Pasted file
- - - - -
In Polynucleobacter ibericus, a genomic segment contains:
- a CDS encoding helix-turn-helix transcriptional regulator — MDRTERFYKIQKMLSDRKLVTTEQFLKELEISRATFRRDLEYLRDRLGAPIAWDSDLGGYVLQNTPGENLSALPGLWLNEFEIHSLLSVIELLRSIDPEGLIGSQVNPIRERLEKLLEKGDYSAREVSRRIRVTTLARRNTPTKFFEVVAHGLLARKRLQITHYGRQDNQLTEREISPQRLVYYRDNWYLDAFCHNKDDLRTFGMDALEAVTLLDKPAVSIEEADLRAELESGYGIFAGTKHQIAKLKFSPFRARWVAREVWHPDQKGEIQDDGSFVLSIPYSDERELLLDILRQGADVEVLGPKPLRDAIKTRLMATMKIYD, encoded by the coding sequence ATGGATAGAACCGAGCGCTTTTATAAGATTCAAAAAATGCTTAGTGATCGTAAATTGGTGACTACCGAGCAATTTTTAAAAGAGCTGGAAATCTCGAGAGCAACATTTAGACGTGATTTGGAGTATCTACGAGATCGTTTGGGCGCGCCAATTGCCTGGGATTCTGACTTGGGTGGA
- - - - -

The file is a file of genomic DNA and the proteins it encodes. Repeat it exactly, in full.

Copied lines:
In Polynucleobacter ibericus, a genomic segment contains:
- a CDS encoding helix-turn-helix transcriptional regulator — MDRTERFYKIQKMLSDRKLVTTEQFLKELEISRATFRRDLEYLRDRLGAPIAWDSDLGGYVLQNTPGENLSALPGLWLNEFEIHSLLSVIELLRSIDPEGLIGSQVNPIRERLEKLLEKGDYSAREVSRRIRVTTLARRNTPTKFFEVVAHGLLARKRLQITHYGRQDNQLTEREISPQRLVYYRDNWYLDAFCHNKDDLRTFGMDALEAVTLLDKPAVSIEEADLRAELESGYGIFAGTKHQIAKLKFSPFRARWVAREVWHPDQKGEIQDDGSFVLSIPYSDERELLLDILRQGADVEVLGPKPLRDAIKTRLMATMKIYD, encoded by the coding sequence ATGGATAGAACCGAGCGCTTTTATAAGATTCAAAAAATGCTTAGTGATCGTAAATTGGTGACTACCGAGCAATTTTTAAAAGAGCTGGAAATCTCGAGAGCAACATTTAGACGTGATTTGGAGTATCTACGAGATCGTTTGGGCGCGCCAATTGCCTGGGATTCTGACTTGGGTGGA